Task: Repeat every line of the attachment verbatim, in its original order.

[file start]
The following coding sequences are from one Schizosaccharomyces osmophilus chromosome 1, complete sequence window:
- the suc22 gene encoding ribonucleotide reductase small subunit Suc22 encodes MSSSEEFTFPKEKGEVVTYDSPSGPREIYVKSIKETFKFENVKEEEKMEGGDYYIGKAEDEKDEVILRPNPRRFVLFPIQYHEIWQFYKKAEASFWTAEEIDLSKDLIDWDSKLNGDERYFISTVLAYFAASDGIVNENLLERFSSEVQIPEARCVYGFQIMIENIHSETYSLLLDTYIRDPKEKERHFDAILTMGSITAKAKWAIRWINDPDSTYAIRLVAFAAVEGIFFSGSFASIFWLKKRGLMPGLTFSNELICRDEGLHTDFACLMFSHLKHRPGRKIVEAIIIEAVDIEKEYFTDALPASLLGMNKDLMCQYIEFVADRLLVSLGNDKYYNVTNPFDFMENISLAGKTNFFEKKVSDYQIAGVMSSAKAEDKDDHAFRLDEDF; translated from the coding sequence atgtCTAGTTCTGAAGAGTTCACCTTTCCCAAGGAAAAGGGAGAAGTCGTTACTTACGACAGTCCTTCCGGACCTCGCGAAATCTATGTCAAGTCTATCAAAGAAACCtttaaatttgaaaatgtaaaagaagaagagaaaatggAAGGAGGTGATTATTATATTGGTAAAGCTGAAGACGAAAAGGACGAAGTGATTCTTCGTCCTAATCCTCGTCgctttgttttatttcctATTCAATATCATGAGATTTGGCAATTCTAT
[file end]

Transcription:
The following coding sequences are from one Schizosaccharomyces osmophilus chromosome 1, complete sequence window:
- the suc22 gene encoding ribonucleotide reductase small subunit Suc22 encodes MSSSEEFTFPKEKGEVVTYDSPSGPREIYVKSIKETFKFENVKEEEKMEGGDYYIGKAEDEKDEVILRPNPRRFVLFPIQYHEIWQFYKKAEASFWTAEEIDLSKDLIDWDSKLNGDERYFISTVLAYFAASDGIVNENLLERFSSEVQIPEARCVYGFQIMIENIHSETYSLLLDTYIRDPKEKERHFDAILTMGSITAKAKWAIRWINDPDSTYAIRLVAFAAVEGIFFSGSFASIFWLKKRGLMPGLTFSNELICRDEGLHTDFACLMFSHLKHRPGRKIVEAIIIEAVDIEKEYFTDALPASLLGMNKDLMCQYIEFVADRLLVSLGNDKYYNVTNPFDFMENISLAGKTNFFEKKVSDYQIAGVMSSAKAEDKDDHAFRLDEDF; translated from the coding sequence atgtCTAGTTCTGAAGAGTTCACCTTTCCCAAGGAAAAGGGAGAAGTCGTTACTTACGACAGTCCTTCCGGACCTCGCGAAATCTATGTCAAGTCTATCAAAGAAACCtttaaatttgaaaatgtaaaagaagaagagaaaatggAAGGAGGTGATTATTATATTGGTAAAGCTGAAGACGAAAAGGACGAAGTGATTCTTCGTCCTAATCCTCGTCgctttgttttatttcctATTCAATATCATGAGATTTGGCAATTCTAT